3.3. Late-Onset Adverse Effects
To assess late-onset adverse effects, we analyzed data
from the 34 children with IgAN who had been given
bone density tests while being followed for 1 year. Me-
dian height of these patients at last observation was
0.09 standard deviation score (SDS) for normal-for-age
height (range: 1.57 to +2.28 SDS), and none of these
patients had abnormally short stature (2.0 SDS). There
were no statistical differences between the median SDS
before LDMPT and that for the last observation. We
found no documented case of osteonecrosis.
4. Discussion
This study investigated the frequency and severity of
adverse effects associated with LDMPT in pediatric pa-
tients. Although MPT has become an important thera-
peutic modality for clinicians treating autoimmune dis-
eases, there is as yet insufficient evidence for its mecha-
nism of action and magnitude of benefits and adverse ef-
fects [10]. Moreover, its adverse effects are reported to
differ between adults and children.
In a previous prospective study of the frequency and
severity of adverse reactions associated with HDMPT in
children with rheumatic disease, Klein-Gitelman et al.
found that 46% (22/213) had adverse reactions, although
none required hospitalization [8]. Baethge et al. also re-
ported that HDMPT had an acceptably low incidence of
significant adverse effects in adults [11]. In contrast,
Garrett et al. found adverse effects in 56% of a group of
adult patients with rheumatic disease who received
HDMPT, of whom 24% needed medical intervention
[12]. Undoubtedly MPT can lead to severe life-threat-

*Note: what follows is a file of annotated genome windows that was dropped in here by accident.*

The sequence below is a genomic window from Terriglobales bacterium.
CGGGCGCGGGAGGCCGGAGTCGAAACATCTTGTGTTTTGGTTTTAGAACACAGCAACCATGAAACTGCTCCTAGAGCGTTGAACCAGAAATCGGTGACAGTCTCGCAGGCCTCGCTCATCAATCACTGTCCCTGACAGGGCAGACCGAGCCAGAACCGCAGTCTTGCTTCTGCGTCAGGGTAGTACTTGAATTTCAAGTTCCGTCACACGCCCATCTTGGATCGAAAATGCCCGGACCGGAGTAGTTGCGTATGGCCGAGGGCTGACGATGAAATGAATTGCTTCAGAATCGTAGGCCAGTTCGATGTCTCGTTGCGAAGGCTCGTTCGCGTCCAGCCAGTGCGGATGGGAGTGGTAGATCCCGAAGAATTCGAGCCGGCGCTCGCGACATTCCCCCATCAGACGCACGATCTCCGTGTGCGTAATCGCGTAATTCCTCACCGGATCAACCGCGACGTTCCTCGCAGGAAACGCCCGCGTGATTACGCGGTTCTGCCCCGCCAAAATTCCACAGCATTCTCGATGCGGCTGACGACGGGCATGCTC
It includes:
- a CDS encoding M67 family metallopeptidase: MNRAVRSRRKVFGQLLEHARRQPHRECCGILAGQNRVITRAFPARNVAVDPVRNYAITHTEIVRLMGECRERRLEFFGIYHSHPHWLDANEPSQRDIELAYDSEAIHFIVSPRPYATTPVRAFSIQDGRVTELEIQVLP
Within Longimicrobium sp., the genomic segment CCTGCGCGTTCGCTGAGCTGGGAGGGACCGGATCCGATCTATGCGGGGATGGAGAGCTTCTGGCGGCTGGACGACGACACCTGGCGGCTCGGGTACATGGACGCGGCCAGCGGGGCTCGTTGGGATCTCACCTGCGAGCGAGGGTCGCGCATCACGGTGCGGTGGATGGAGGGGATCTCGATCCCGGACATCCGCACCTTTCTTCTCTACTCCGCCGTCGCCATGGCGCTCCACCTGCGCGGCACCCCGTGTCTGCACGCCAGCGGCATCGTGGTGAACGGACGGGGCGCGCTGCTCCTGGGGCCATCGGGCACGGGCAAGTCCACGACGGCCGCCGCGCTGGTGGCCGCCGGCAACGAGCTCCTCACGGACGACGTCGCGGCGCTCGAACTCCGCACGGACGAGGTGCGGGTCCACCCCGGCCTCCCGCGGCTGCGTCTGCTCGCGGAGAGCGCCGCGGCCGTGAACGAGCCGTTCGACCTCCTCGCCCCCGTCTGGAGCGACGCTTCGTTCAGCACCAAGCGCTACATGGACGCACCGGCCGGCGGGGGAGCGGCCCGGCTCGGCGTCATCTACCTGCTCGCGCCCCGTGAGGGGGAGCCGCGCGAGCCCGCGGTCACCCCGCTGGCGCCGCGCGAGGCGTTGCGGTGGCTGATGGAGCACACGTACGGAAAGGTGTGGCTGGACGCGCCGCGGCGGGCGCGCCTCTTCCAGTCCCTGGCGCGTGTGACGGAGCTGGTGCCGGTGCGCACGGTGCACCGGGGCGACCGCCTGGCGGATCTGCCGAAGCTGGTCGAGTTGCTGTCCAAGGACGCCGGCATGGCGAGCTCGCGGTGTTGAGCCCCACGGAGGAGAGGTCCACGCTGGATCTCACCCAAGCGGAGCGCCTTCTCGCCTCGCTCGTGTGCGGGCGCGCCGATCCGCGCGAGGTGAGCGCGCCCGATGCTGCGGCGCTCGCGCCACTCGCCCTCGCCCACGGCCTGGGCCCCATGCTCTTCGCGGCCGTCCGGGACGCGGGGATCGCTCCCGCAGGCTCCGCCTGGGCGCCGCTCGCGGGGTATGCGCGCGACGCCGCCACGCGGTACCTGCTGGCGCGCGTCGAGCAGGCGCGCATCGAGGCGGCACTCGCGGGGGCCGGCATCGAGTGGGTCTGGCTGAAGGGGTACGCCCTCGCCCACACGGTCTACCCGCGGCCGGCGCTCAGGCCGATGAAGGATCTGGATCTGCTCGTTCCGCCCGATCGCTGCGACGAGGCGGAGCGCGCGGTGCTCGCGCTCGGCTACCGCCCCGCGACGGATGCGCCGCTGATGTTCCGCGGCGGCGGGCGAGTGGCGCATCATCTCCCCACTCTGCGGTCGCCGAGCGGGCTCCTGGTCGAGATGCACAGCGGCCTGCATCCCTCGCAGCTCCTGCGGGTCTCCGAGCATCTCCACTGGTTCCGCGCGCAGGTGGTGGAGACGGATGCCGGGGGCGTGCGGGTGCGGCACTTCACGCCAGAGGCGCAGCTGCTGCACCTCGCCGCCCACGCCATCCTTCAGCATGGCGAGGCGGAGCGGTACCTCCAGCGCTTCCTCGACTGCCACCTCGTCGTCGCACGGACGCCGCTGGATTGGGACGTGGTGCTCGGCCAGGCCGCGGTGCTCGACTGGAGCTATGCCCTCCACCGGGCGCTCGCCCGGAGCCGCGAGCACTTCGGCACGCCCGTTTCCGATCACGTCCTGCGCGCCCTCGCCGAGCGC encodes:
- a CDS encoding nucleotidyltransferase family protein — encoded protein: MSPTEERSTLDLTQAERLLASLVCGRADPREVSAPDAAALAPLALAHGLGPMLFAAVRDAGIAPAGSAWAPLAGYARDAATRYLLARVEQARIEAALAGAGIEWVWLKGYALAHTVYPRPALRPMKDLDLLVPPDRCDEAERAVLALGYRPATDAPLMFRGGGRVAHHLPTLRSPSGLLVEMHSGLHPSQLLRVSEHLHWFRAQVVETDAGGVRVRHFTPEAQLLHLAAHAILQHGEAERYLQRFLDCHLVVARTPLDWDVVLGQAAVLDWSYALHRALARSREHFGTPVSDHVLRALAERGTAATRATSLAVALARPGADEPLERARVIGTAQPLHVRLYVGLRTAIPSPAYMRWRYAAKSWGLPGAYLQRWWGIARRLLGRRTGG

ening complications such as cardiac arrhythmias, sudden
death, circulatory collapse, and cardiac arrest [6,7]. How-
ever, most of the reported cases have involved adults
with underlying cardiac disease, usually following rapid
administration of large doses of mPSL (>500 mg admin-
istered over <10 min) [6]. In human studies, pulse dosing
of intravenous mPSL alters the stimulation threshold of
myocardial cells. It also alters serum potassium and uri-
nary excretion of both potassium and sodium. These
changes might conceivably alter electrolyte shifts across
the myocardial cell membrane [13,14]. In our study, pa-
tients were free of underlying cardiac disease prior to the
onset of renal disease or intractable hypertension. Also,
our patients were given mPSL over 2 h, with frequent
monitoring of vital signs, and no episodes of serious car-
diovascular adverse effects occurred. However, some did
experience hypertension that responded rapidly to appro-
priate intervention.
The most common adverse effect among our pediatric
patients was renal glycosuria. Glucocorticoids impair glu-
cose metabolism mainly by inducing insulin resistance
and increasing hepatic gluconeogenesis. Insulin resis-
tance appears to occur at both receptor and post-receptor
sites, and variations between glucocorticoids with regard
to insulin binding do exist. Glucocorticoids can also in-
duce hyperglycemia through the stimulation of α-cells,
leading to hyperglucagonemia and increased glycogenoly-
sis [15,16]. These hyperglycemic effects are responsible
for the so-called steroid diabetes observed in 25% (6) of